Tuesday, December 24, 2019

Christmas postcard #9:
Yellow cloaks

Are (or were) yellow cloaks a Christmas holiday tradition anywhere in the world? My Christmas experience has been so inundated with red and green that it's hard to accept any other colors into the fold. According to YourHolidayLights.com, golden decorations were thought to bring warmth during the cold winter months, and "poor people who couldn’t afford gold colored decorations substituted yellow." Also, of course, gold was one of the gifts from the Three Wise Men. So yellow/gold certainly has meaning, but I'm not sure if there's a significance to this particular piece of apparel. And how about those hand warmers?

The publisher is a mystery, too. Here's the elaborate image on the back of the postcard...

I cannot determine with any certainty what publisher used that logo. There's a reference to it being "M. Stein" but no second confirmation that I could find. Because the back is for the address only, this card might have been produced prior to March 1907, which is when messages were first allowed on the back of cards in the United States.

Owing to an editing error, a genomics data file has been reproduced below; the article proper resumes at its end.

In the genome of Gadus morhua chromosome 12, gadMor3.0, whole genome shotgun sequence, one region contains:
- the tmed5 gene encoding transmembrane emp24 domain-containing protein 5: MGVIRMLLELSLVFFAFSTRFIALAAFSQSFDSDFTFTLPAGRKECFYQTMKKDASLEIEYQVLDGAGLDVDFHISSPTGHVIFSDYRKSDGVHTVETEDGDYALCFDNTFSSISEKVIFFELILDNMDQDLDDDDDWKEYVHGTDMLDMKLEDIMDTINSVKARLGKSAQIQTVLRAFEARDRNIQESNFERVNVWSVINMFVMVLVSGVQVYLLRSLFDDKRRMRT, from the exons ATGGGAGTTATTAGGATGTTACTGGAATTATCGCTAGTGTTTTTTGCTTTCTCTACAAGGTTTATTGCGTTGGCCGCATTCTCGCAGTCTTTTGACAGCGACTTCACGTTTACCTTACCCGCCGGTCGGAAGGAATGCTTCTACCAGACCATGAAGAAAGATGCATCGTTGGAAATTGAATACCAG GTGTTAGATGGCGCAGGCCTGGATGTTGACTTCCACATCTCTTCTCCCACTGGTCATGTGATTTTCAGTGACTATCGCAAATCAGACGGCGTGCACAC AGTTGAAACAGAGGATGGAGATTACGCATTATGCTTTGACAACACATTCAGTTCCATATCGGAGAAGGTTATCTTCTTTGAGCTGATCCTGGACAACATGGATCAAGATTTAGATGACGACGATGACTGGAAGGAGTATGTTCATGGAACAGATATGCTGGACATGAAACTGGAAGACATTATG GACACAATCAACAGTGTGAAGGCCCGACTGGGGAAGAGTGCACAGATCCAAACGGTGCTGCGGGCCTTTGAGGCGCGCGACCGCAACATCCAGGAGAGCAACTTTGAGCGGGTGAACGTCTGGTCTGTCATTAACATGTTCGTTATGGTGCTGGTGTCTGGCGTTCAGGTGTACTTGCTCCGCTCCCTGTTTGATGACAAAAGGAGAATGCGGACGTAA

The addressee was Miss Bessie Potter of Sandy Lake, Pennsylvania. It's a tiny borough in northwestern Pennsylvania that's never had a population over 1,000. It's considered part of the Youngstown, Ohio, metroplex just as much as it's considered part of Pennsylvania. Major League Baseball player Terry "Cotton Top" Turner was from Sandy Lake.

And what about Bessie Potter? I found a few passing newspaper mentions. In 1904, she was on the music committee (along with Hazel Down and Byrl Runkle) for the Sandy Lake High School Alumni Association banquet. In 1925 should took part in social meeting for a local literary club. And In 1937, still as Miss Bessie Potter, she was co-hostess of a Gay Nineties Club luncheon at the home of Mrs. Margaret Turner.

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